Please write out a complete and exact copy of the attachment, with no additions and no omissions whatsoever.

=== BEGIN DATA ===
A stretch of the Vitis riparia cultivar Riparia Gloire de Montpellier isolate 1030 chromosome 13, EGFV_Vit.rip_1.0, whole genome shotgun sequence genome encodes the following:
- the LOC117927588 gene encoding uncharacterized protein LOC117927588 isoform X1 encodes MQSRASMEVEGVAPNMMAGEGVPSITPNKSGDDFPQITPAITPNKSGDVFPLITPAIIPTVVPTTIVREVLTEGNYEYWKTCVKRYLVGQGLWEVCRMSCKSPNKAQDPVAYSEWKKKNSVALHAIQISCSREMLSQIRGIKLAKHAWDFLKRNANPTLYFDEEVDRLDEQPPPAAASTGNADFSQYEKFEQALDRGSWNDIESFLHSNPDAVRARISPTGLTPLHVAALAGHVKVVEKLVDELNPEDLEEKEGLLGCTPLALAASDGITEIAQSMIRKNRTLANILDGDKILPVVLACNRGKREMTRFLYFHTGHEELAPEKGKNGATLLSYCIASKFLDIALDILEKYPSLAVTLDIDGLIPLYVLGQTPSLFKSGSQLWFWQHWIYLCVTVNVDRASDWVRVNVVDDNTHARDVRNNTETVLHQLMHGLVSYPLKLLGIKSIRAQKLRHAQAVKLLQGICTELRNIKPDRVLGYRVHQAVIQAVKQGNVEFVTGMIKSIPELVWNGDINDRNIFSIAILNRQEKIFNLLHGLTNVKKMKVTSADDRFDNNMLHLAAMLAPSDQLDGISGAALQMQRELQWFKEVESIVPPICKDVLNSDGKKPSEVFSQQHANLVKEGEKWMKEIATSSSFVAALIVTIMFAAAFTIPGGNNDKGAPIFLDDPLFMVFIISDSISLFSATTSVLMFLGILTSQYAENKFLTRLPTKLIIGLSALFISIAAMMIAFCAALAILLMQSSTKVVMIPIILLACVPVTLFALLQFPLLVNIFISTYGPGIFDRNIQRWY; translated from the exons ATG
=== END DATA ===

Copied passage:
A stretch of the Vitis riparia cultivar Riparia Gloire de Montpellier isolate 1030 chromosome 13, EGFV_Vit.rip_1.0, whole genome shotgun sequence genome encodes the following:
- the LOC117927588 gene encoding uncharacterized protein LOC117927588 isoform X1 encodes MQSRASMEVEGVAPNMMAGEGVPSITPNKSGDDFPQITPAITPNKSGDVFPLITPAIIPTVVPTTIVREVLTEGNYEYWKTCVKRYLVGQGLWEVCRMSCKSPNKAQDPVAYSEWKKKNSVALHAIQISCSREMLSQIRGIKLAKHAWDFLKRNANPTLYFDEEVDRLDEQPPPAAASTGNADFSQYEKFEQALDRGSWNDIESFLHSNPDAVRARISPTGLTPLHVAALAGHVKVVEKLVDELNPEDLEEKEGLLGCTPLALAASDGITEIAQSMIRKNRTLANILDGDKILPVVLACNRGKREMTRFLYFHTGHEELAPEKGKNGATLLSYCIASKFLDIALDILEKYPSLAVTLDIDGLIPLYVLGQTPSLFKSGSQLWFWQHWIYLCVTVNVDRASDWVRVNVVDDNTHARDVRNNTETVLHQLMHGLVSYPLKLLGIKSIRAQKLRHAQAVKLLQGICTELRNIKPDRVLGYRVHQAVIQAVKQGNVEFVTGMIKSIPELVWNGDINDRNIFSIAILNRQEKIFNLLHGLTNVKKMKVTSADDRFDNNMLHLAAMLAPSDQLDGISGAALQMQRELQWFKEVESIVPPICKDVLNSDGKKPSEVFSQQHANLVKEGEKWMKEIATSSSFVAALIVTIMFAAAFTIPGGNNDKGAPIFLDDPLFMVFIISDSISLFSATTSVLMFLGILTSQYAENKFLTRLPTKLIIGLSALFISIAAMMIAFCAALAILLMQSSTKVVMIPIILLACVPVTLFALLQFPLLVNIFISTYGPGIFDRNIQRWY; translated from the exons ATG